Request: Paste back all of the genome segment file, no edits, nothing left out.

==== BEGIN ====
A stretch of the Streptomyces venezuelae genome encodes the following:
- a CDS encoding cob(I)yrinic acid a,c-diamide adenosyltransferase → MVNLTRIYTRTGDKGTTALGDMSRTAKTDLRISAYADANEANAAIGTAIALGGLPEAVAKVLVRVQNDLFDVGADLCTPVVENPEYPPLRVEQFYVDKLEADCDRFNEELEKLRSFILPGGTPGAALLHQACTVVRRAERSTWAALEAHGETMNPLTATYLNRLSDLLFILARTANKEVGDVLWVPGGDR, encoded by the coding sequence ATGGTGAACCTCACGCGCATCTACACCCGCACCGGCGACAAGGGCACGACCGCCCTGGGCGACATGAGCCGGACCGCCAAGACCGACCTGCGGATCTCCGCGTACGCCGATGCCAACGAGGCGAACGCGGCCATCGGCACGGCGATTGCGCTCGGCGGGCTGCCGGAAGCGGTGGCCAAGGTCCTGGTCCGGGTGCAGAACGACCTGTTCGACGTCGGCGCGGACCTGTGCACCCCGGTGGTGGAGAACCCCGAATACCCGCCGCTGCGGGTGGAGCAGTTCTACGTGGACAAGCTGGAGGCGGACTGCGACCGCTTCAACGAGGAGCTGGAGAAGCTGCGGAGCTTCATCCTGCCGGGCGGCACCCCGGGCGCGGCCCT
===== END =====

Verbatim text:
A stretch of the Streptomyces venezuelae genome encodes the following:
- a CDS encoding cob(I)yrinic acid a,c-diamide adenosyltransferase → MVNLTRIYTRTGDKGTTALGDMSRTAKTDLRISAYADANEANAAIGTAIALGGLPEAVAKVLVRVQNDLFDVGADLCTPVVENPEYPPLRVEQFYVDKLEADCDRFNEELEKLRSFILPGGTPGAALLHQACTVVRRAERSTWAALEAHGETMNPLTATYLNRLSDLLFILARTANKEVGDVLWVPGGDR, encoded by the coding sequence ATGGTGAACCTCACGCGCATCTACACCCGCACCGGCGACAAGGGCACGACCGCCCTGGGCGACATGAGCCGGACCGCCAAGACCGACCTGCGGATCTCCGCGTACGCCGATGCCAACGAGGCGAACGCGGCCATCGGCACGGCGATTGCGCTCGGCGGGCTGCCGGAAGCGGTGGCCAAGGTCCTGGTCCGGGTGCAGAACGACCTGTTCGACGTCGGCGCGGACCTGTGCACCCCGGTGGTGGAGAACCCCGAATACCCGCCGCTGCGGGTGGAGCAGTTCTACGTGGACAAGCTGGAGGCGGACTGCGACCGCTTCAACGAGGAGCTGGAGAAGCTGCGGAGCTTCATCCTGCCGGGCGGCACCCCGGGCGCGGCCCT